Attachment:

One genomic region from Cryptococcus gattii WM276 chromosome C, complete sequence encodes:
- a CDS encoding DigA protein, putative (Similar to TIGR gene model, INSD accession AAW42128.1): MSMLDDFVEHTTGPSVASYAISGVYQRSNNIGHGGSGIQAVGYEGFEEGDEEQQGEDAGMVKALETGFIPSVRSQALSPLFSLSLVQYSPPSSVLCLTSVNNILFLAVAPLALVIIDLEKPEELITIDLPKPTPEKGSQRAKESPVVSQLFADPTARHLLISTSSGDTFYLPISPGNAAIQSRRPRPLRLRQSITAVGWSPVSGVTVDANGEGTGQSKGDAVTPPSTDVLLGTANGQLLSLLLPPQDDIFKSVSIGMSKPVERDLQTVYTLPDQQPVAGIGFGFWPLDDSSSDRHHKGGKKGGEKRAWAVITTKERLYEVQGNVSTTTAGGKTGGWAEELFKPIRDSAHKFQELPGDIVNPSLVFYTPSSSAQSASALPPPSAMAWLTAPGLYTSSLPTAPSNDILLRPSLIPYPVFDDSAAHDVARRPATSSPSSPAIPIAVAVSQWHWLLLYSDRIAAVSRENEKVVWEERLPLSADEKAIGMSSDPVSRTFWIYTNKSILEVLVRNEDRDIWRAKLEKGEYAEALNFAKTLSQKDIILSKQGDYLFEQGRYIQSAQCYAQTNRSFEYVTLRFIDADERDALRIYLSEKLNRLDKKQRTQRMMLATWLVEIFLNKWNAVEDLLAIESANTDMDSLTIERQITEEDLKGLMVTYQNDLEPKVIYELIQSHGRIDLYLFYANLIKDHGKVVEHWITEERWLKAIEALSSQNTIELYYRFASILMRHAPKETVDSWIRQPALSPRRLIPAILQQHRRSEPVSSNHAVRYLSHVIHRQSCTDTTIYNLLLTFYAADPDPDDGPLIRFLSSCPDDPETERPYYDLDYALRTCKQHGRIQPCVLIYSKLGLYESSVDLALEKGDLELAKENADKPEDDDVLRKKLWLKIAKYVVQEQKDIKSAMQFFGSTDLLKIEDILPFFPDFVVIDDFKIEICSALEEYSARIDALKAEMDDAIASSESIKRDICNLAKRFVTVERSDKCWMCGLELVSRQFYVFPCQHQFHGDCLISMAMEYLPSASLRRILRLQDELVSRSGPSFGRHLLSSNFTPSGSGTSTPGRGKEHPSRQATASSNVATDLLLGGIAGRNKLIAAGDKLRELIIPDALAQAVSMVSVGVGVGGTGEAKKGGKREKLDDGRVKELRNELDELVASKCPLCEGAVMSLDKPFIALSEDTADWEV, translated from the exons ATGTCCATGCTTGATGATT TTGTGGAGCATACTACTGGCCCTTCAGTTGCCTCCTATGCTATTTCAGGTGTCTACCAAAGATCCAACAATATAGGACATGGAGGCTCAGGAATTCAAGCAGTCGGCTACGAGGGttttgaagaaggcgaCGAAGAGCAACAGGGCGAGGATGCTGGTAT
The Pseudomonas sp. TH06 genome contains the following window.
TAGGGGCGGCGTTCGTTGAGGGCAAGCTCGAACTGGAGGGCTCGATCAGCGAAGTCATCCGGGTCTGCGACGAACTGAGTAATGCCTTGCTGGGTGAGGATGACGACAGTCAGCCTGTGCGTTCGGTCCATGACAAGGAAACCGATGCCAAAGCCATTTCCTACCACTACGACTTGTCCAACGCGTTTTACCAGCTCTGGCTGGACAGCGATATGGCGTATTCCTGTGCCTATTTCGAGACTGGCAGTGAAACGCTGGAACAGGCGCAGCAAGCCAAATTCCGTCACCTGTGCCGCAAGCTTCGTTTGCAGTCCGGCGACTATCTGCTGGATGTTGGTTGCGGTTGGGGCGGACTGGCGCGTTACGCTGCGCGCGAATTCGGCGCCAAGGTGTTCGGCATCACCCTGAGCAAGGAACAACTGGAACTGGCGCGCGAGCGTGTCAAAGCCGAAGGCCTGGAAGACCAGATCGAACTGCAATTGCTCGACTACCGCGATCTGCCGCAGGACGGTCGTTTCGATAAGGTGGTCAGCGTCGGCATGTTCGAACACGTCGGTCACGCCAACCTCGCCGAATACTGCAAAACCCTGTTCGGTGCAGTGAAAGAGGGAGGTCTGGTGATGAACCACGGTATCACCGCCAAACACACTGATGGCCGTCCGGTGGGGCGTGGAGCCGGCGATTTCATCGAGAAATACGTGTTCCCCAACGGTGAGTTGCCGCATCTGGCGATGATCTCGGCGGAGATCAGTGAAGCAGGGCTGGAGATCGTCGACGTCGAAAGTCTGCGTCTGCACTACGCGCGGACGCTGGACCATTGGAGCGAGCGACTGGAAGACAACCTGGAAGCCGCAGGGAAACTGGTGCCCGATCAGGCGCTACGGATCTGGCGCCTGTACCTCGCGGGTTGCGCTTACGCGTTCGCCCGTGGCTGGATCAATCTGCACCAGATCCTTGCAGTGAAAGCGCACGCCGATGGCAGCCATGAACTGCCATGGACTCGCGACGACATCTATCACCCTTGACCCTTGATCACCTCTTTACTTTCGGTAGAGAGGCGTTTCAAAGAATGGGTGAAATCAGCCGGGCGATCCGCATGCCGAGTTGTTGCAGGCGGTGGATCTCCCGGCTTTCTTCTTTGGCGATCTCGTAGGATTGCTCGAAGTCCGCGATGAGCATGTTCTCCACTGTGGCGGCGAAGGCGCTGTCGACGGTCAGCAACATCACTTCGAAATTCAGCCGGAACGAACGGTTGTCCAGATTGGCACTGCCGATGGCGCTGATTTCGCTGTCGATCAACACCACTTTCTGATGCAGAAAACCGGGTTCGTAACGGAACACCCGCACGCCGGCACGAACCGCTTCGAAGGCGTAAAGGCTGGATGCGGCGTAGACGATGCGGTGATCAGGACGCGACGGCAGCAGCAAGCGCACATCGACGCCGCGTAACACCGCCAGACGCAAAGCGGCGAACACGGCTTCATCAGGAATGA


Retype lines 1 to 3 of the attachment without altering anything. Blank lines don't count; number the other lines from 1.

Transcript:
One genomic region from Cryptococcus gattii WM276 chromosome C, complete sequence encodes:
- a CDS encoding DigA protein, putative (Similar to TIGR gene model, INSD accession AAW42128.1): MSMLDDFVEHTTGPSVASYAISGVYQRSNNIGHGGSGIQAVGYEGFEEGDEEQQGEDAGMVKALETGFIPSVRSQALSPLFSLSLVQYSPPSSVLCLTSVNNILFLAVAPLALVIIDLEKPEELITIDLPKPTPEKGSQRAKESPVVSQLFADPTARHLLISTSSGDTFYLPISPGNAAIQSRRPRPLRLRQSITAVGWSPVSGVTVDANGEGTGQSKGDAVTPPSTDVLLGTANGQLLSLLLPPQDDIFKSVSIGMSKPVERDLQTVYTLPDQQPVAGIGFGFWPLDDSSSDRHHKGGKKGGEKRAWAVITTKERLYEVQGNVSTTTAGGKTGGWAEELFKPIRDSAHKFQELPGDIVNPSLVFYTPSSSAQSASALPPPSAMAWLTAPGLYTSSLPTAPSNDILLRPSLIPYPVFDDSAAHDVARRPATSSPSSPAIPIAVAVSQWHWLLLYSDRIAAVSRENEKVVWEERLPLSADEKAIGMSSDPVSRTFWIYTNKSILEVLVRNEDRDIWRAKLEKGEYAEALNFAKTLSQKDIILSKQGDYLFEQGRYIQSAQCYAQTNRSFEYVTLRFIDADERDALRIYLSEKLNRLDKKQRTQRMMLATWLVEIFLNKWNAVEDLLAIESANTDMDSLTIERQITEEDLKGLMVTYQNDLEPKVIYELIQSHGRIDLYLFYANLIKDHGKVVEHWITEERWLKAIEALSSQNTIELYYRFASILMRHAPKETVDSWIRQPALSPRRLIPAILQQHRRSEPVSSNHAVRYLSHVIHRQSCTDTTIYNLLLTFYAADPDPDDGPLIRFLSSCPDDPETERPYYDLDYALRTCKQHGRIQPCVLIYSKLGLYESSVDLALEKGDLELAKENADKPEDDDVLRKKLWLKIAKYVVQEQKDIKSAMQFFGSTDLLKIEDILPFFPDFVVIDDFKIEICSALEEYSARIDALKAEMDDAIASSESIKRDICNLAKRFVTVERSDKCWMCGLELVSRQFYVFPCQHQFHGDCLISMAMEYLPSASLRRILRLQDELVSRSGPSFGRHLLSSNFTPSGSGTSTPGRGKEHPSRQATASSNVATDLLLGGIAGRNKLIAAGDKLRELIIPDALAQAVSMVSVGVGVGGTGEAKKGGKREKLDDGRVKELRNELDELVASKCPLCEGAVMSLDKPFIALSEDTADWEV, translated from the exons ATGTCCATGCTTGATGATT TTGTGGAGCATACTACTGGCCCTTCAGTTGCCTCCTATGCTATTTCAGGTGTCTACCAAAGATCCAACAATATAGGACATGGAGGCTCAGGAATTCAAGCAGTCGGCTACGAGGGttttgaagaaggcgaCGAAGAGCAACAGGGCGAGGATGCTGGTAT
The Pseudomonas sp. TH06 genome contains the following window.